Figure 8. Facebook Comment: First Example of Ad Populum
Figure 9. Facebook Comment: Second Example of Ad Populum
Note. Van de Burgt uses terms such as “Mass Delusion” and “Madness of Crowds” to provoke strong reactions.
Note. Horky uses reactionary terms such as “PC Cult” and “Malmentally [sic] clueless.”
The last grouping of comments were those that belittled specific people or groups of people. This group fits into the logical fallacy of ad hominem. Ad hominem is a form of emotional argument that “switches the form of an argument from a discussion of issues to a discussion of personalities” (Corbett & Connors, 1999, p. 70). When we cannot refute someone’s argument, we may attack the person’s character instead (Corbett & Connors, 1999). These comments were mainly on posts about climate activist Greta Thunberg or government officials such as Justin Trudeau, Alexandria Ocasio-Cortez, or Rachel Notley and their climate change opinions or government policy plans to combat climate change. Belittling comments did very little discuss the issues users had with said politician’s ideas and beliefs but, instead, shifted their focus to attacking the people’s character (Corbett & Connors, 1999). The Facebook users who wrote belittling comments did so to make the subject seem less important without having them explain why they came to that conclusion. Overall, these people commented belittling claims to make others agree with them without having to give any explanation.
Figure 10. Facebook Comment: First Example of Ad Hominem
Figure 11. Facebook Comment: Second Example of Ad Hominem
One phrase that continuously popped up in all three types of comments and acknowledged by Koteyko et al. (2013) was “so-called scientists.” This term was used in all three because it started as a baseline for an explanation or argument, a way to rant about distrust in mainstream science, or a way to belittle prominent scientists. Overall, the comments from both Facebook pages shared eerily similar styles of communication and language use both with each other and with comments analyzed by other researchers in academic papers, newspapers, and neo-Nazi magazines.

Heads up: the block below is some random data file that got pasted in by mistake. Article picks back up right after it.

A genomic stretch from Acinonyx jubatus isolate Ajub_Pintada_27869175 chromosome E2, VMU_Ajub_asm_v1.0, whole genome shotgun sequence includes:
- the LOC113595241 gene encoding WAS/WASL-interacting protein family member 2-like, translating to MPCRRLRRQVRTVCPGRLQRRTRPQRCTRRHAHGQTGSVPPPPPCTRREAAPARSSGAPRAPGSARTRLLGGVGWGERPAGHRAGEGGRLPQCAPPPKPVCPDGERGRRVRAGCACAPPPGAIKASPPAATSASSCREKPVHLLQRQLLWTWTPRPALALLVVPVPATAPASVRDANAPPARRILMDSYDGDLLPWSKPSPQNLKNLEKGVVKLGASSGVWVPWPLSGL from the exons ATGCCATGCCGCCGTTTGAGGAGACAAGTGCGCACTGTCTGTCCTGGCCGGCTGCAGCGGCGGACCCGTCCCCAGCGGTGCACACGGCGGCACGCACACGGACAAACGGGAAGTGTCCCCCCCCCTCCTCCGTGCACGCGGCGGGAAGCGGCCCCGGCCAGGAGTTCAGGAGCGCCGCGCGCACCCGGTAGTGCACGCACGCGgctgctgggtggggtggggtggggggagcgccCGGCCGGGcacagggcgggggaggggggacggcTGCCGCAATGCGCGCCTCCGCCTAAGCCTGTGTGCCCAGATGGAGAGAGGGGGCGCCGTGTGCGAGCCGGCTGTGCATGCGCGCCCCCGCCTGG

Conclusion and Further Research
In this paper, the author set out to find what comments written by climate change deniers on Facebook had in common with each other and those analyzed by other researchers. The author hypothesized that the two selected Facebook pages would have similar comments because their users interacted with people who all mostly shared the same beliefs. Through textual analysis, the author was able to prove an accurate hypothesis. Emotional and informal language was common within the two groups. The comments also shared similar topics with the neo-Nazi magazines analyzed by Forchtner et al. (2018) such as disputing the validity of mainstream scientists, comparing climate change believers to a cult, and arguing that climate change is a tax scam for government elites. The author initially thought that the comments would have remarkably similar language and would have been easy to spot right away, but it took a few weeks of reviewing comments to notice clear patterns. It is essential to understand how everyday people talk about climate change, especially where they feel the most comfortable doing so.
More information on climate change communication comments would be helpful in future research. Another area that could warrant further study is the effect of the COVID-19 pandemic and how people have associated it as a scam comparable to climate change. Going back to Facebook comments made before March 2020, when the pandemic began to interfere with daily life, and right after was interesting. People began to relate COVID-19 and climate change together as giant scams perpetuated by the government. If this research project again were conducted again, the author would look at comments posted further back in time. As experienced by the author, going further back in time is difficult because the Facebook pages had so much activity that some computers could encounter trouble going further back than a year before the Facebook app would crash. It would strengthen the data by extending the data collection further back in time and see how different comments about climate change denial were on regular news posts. Would they be as negative and opinionated, seeing that they were not posted in a community of people with similar mindsets? It is hoped that the approach presented in this paper will enable and inform others on how to analyze the language and rhetorical strategies used in climate change skeptic or denial environments.
About the Author
Meg Hoyland is a fourth-year communications student from Sedgewick, Alberta. She became involved in local climate activism after The School Strike for Climate. In her spare time, Meg takes walks around the river valley trails and hunts for Edmonton’s best London fog.